Narrator R. M. Lindfors studied drama and, while creating her first work, noticed how stories and tales help to connect with children. She admits that she herself was shy as a child, so when she met children, who were timid, silent, it ignited the desire in her to give them a voice. According to the lecturer, the story is a great way to discover your unique voice in life and society and to strengthen community spirit. Lecturer comes from Sweden, which has a long and strong storytelling tradition. She is glad that the genre of storytelling, once overshadowed by television, is once again gaining popularity and even becoming a stage art form. R. M. Lindfors says she has been working with librarians for many years helping them bring life to book stories. According to her, the trainings taking place in Lithuania are the first when librarians create storytelling programs themselves, so she and the entire staff of the Nordic Storytelling Center are looking forward to the results of this project. Asked what is most important to become a good narrator, the lecturer says that first you need to be a good listener, open your senses and notice the stories that are intertwined all around.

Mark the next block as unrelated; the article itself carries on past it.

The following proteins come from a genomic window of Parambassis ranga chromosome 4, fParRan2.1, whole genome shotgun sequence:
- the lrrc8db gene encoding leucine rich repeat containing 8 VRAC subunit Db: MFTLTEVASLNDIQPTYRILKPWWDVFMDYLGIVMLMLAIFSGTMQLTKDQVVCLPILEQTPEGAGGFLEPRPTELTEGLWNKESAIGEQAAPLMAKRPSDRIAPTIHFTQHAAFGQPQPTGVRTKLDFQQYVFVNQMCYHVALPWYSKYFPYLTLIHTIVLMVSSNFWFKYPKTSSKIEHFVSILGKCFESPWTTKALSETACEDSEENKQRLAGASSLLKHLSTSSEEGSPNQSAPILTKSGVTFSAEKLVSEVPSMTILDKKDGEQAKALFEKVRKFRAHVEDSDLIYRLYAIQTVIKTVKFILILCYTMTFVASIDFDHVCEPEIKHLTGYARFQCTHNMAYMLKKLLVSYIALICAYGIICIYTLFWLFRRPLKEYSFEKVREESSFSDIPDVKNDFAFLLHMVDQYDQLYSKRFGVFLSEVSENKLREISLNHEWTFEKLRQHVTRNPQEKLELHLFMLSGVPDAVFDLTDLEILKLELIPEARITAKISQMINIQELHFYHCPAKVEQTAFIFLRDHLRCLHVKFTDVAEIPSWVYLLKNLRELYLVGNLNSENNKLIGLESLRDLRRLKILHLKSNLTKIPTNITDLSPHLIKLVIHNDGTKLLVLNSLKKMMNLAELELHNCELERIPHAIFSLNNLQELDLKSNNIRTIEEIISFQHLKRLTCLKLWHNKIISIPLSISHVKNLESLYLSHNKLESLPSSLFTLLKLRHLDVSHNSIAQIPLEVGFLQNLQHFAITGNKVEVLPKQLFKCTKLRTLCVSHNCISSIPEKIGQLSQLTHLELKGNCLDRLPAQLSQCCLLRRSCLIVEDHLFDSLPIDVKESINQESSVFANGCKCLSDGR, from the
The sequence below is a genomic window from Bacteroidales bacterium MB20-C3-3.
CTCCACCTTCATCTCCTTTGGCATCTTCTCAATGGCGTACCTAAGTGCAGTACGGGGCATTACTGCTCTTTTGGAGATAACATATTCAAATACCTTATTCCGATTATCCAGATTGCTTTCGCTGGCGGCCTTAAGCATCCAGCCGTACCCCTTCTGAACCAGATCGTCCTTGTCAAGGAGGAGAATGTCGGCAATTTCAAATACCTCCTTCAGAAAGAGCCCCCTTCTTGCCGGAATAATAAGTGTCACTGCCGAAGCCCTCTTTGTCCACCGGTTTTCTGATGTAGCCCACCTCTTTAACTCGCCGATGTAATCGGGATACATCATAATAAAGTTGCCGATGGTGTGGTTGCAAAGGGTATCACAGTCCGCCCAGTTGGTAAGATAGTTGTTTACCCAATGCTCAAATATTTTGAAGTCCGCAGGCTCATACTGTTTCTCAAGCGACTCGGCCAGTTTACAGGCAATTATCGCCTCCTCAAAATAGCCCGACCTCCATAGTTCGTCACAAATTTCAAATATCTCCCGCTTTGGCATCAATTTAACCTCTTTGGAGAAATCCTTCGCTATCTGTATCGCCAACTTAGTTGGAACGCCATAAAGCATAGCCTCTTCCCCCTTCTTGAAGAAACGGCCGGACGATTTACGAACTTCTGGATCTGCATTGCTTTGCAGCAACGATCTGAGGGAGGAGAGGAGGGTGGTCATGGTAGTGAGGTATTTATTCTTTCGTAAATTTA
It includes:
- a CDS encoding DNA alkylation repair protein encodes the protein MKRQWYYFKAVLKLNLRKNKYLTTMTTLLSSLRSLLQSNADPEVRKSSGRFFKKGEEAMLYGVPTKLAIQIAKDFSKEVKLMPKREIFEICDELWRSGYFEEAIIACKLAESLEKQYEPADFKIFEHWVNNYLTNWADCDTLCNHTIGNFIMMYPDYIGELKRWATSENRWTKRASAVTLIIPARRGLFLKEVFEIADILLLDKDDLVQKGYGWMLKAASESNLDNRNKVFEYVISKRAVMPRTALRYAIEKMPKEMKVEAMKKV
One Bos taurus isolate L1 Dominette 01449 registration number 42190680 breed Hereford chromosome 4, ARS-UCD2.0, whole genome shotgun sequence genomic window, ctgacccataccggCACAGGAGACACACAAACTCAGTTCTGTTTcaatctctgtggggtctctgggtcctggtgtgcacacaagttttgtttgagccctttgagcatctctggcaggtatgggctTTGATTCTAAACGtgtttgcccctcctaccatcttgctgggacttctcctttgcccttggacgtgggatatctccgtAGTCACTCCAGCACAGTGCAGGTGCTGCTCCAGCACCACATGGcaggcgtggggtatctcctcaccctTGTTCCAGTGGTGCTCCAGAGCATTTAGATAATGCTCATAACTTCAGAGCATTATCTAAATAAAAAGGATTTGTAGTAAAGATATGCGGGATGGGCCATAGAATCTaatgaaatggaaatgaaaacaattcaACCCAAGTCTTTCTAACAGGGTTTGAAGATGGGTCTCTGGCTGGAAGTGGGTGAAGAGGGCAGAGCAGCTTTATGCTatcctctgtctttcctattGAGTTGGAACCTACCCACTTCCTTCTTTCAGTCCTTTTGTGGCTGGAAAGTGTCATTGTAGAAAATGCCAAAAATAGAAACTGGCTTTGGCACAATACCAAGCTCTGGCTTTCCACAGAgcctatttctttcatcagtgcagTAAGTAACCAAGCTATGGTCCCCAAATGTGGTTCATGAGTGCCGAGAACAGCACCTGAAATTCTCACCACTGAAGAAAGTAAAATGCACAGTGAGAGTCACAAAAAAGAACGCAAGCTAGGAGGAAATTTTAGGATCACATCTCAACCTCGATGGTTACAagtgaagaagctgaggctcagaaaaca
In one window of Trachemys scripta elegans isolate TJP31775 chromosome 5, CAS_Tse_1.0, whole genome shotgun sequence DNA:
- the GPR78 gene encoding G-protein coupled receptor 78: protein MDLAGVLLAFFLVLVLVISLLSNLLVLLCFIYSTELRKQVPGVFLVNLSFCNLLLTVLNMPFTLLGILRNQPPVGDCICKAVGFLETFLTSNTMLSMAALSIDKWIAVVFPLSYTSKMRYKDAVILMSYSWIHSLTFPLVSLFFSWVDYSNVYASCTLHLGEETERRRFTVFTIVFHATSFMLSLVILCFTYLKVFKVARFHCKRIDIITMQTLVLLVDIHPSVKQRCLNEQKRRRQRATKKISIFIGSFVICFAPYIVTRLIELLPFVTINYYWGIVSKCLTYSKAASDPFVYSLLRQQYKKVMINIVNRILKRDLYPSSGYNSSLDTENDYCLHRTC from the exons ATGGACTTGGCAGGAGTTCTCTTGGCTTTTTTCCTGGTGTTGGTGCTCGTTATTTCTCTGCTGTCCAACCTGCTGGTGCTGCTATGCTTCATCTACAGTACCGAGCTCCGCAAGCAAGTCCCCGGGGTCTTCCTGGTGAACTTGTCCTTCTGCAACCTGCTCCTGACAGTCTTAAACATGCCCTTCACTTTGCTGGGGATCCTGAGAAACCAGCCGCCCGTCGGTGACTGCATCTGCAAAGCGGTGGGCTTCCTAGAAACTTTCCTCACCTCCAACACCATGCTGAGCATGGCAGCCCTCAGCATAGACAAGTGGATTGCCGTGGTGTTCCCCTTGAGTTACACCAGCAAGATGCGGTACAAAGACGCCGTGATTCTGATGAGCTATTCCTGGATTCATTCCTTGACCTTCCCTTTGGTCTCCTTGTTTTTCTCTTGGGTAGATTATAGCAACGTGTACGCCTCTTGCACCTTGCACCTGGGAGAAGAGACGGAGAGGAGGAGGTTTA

Currently, libraries of Panevėžys region are studying the application of narrative methods and will use it to diversify their services. From 2021 November to 2022 It is planned to hold 40 storytelling events for visitors: children and youth, adults and the elderly in the libraries of Panevėžys region. The librarians will present the experience gained during the project to their partners in Sweden, and later in a conference for librarians from all over the country. Jurgita Bugailiškienė, director of the Gabrielė Petkevičaitė-Bitė Public Library of Panevėžys County, hopes that the emerging network of storytelling libraries will strengthen and expand throughout the country.
Prepared by Virginija Švedienė and Aušra Narbutė
The project is funded by